currently, one who believes in more government action to meet individual needs; originally, one who resisted government encroachment on individual liberties. Safire's dating of the change to the 1920s is congenial to my thesis that the word change happened in a relatively short period of time - hence logically would have required the active support of the chattering classes - rather than a gradual social evolution. It also, as my thesis suggests, dates the change to well after the founding of the Associated Press, and late enough for socialists to have been disillusioned over the difficulty of getting Americans to accept socialism under its own name. But also before the inauguration of the FDR Administration, which my reading suggested would have to be the case since FDR himself used the word so unselfconsciously.
In the original sense the word described those of the emerging middle classes in France and Great Britain who wanted to throw off the rules the dominant aristocracy had made to cement its own control.
During the 1920s the meaning of the word changed to describe those who believed a certain amount of governmental action was necessary to protect the people's "real" freedoms as opposed to their purely legal - and not necessarily existent - freedoms.
This philosophical about-face led former New York governor Thomas Dewey to say, after using the original definition, "Two hundred years later, the transmutation of the word, as the alchemist would say, has become one of the wonders of our time."
In U.S. politics the word was used by George Washington to indicate a person of generosity or broad-mindedness, as he expressed distaste for those who would deprive Catholics and Jews of their rights.
. . .
In its present usage, the word acquired significance during the presidency of Franklin D. Roosevelt, who defined it this way during the campaign for his first term: ". . . say that civilization is a tree which, as it grows, continually produces rot and dead wood. The radical says: 'Cut it down.' The conservative says: 'Don't touch it.' The liberal compromises: 'Let's prune, so that we lose neither the old trunk nor the new branches.'
I must however admit that http://www.etymonline.com/index.php?search=liberalism&searchmode=none suggests a much earlier date for the change:
. . . But also (especially in U.S. politics) tending to mean "favorable to government action to effect social change," which seems at times to draw more from the religious sense of "free from prejudice in favor of traditional opinions and established institutions" (and thus open to new ideas and plans of reform), which dates from 1823.Caveat lector.
Another great read cIc. Thank you. Bookmarked!
Excellent. Thank you for pinging me on this, I appreciate it.
(Also...great tagline there. I would vote for that man in a heartbeat, but I suspect he is much too pragmatic and sensible ever to consider it!)
Add to that "human rights" as opposed to "individual rights".
Seriously, though. The word has been hijacked. It's like something right out of Orwell. Control the language, Control the thought.
The left is really good at hijacking words. Another biggie that comes to mind is the word “marriage.” For several years, I've been thinking about compiling a dictionary of liberalspeak. I've never gotten around to doing it. I'll check out Safire’s dictionary.
Fortunately, the technological stranglehold the media had on information has been weakened by the Internet.
A real thought inspiring essay.
The public worldview is manipulated through the use of language, and in particular a series of deceptive labels.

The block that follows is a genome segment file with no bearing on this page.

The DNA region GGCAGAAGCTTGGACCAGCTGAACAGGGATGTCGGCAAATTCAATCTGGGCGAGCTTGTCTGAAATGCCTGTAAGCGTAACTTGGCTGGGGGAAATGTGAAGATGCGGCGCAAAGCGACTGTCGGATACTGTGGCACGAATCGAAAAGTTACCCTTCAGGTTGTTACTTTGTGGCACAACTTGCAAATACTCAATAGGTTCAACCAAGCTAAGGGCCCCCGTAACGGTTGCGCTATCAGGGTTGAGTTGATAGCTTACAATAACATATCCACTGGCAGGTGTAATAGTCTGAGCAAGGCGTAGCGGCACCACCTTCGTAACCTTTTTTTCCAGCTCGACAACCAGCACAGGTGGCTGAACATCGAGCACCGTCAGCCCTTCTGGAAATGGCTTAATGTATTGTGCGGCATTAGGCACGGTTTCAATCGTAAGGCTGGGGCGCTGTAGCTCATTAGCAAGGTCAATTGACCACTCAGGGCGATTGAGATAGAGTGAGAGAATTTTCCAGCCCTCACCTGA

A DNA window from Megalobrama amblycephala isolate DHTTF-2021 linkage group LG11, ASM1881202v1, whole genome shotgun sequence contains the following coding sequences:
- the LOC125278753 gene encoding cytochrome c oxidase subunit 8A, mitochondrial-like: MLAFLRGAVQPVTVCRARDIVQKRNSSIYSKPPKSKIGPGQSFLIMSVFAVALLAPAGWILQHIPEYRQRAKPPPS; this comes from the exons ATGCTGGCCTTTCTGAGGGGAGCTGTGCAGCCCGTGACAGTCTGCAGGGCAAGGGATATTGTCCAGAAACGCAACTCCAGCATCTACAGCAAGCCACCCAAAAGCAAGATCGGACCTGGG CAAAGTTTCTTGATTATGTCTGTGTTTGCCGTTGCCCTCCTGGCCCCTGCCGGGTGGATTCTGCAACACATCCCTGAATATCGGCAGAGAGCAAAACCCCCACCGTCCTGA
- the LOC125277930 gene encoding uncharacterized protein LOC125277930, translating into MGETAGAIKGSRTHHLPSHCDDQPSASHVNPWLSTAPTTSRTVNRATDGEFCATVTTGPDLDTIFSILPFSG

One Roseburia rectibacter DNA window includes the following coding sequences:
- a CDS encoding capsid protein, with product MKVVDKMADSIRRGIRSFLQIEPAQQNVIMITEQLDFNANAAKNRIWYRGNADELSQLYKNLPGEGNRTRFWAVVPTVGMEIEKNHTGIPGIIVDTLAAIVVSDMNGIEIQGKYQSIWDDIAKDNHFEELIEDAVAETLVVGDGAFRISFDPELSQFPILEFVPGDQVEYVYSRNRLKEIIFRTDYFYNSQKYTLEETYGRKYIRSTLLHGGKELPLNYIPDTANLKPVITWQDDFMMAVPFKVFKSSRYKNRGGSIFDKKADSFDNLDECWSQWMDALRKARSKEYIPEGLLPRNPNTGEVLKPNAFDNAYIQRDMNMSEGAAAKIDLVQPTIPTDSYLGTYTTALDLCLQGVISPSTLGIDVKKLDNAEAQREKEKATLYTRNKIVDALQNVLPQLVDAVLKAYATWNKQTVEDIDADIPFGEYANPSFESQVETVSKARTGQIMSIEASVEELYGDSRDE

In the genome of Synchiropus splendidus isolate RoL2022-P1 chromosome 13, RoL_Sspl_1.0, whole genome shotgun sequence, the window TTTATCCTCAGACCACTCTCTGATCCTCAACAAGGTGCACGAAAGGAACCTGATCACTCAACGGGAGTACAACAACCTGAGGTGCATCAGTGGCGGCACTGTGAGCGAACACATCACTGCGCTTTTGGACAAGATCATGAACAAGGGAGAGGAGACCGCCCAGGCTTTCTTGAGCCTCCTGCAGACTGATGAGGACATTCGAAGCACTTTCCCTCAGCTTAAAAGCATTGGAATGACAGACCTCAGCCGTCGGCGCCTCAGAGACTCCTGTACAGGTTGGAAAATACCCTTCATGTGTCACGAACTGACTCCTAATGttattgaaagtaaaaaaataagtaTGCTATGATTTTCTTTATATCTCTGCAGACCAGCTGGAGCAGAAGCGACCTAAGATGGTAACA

Socialism is service to the self disguised as service to others. In this way it is an inverted form of a large part of Christian doctrine (though not the most important part).
I often wonder about the extent to which lies and corruption are intentionally perpetrated by leftists in the media or in government, or by sympathetic members of general society.
For example, does Nancy Pelosi secretly think to herself how great it will be when we are finally a Stalinist society, or does she merely follow leftist path because it best expands her own personal power while diminishing everyone elses? I have come to believe that most political leaders and media types dont fully realize that their actions will lead us to the hell of totalitarianism (although most are probably conscious that they dont care, which is almost as bad). I think the collective result of having many self-serving leaders is an inevitable fall into the horror of communism.
And self worship I believe is the primary motive for the individual who supports leftist politics. Every sociopolitical issue on the left has a narcissistic payoff. I believe our descent into the hell of totalitarianism is indeed precipitated on all levels by indulgence in that tricky and elusive sin, pride. Like you say, the conceit of journalistic objectivity is profoundly subversive of democratic principle.
Exactly. Ownership is simply credit for something. Ownership of money is nothing but pure information - the intrinsic value of a $10 bill is no different from that of a $1 bill. Socialism is simply the negation of the credit that people have which is reflected in their ownership of land, things, stocks, and money. Socialism negates the recognition of credit which individuals have earned or otherwise been given (as, by inheritance).Like you say, the conceit of journalistic objectivity is profoundly subversive of democratic principle.
Maxine Waters inadvertently blurted out the truth that the Democrats want to "socialize" the oil companies on the pretext that politicians will provide more gas and oil, and demand less credit for it, than the oil companies are willing to. Not than the oil companies can, of course - no sentient being could possibly be dumb enough to believe that - but than the oil companies, in their greed relative to the virtuous politicians, are willing to do.
Puncture the ridiculous pretensions of "liberal" politicians to superior virtue, and there is nothing else to liberalism. That is however impossible while the people accept the conceit of journalistic objectivity. It seems to me that there is a solution to that conundrum - legal action against the Associated Press. SCOTUS held back in 1945 that the Associated Press is a monopoly. They did not apply an adequate remedy for the evils which I attribute to the AP, but that does not mean that another suit could never do so.
The first thing to go must be McCain-Feingold, which is probably to blame for the pathetic field of Republican candidate which culminated in the victory of John McCain in the primaries.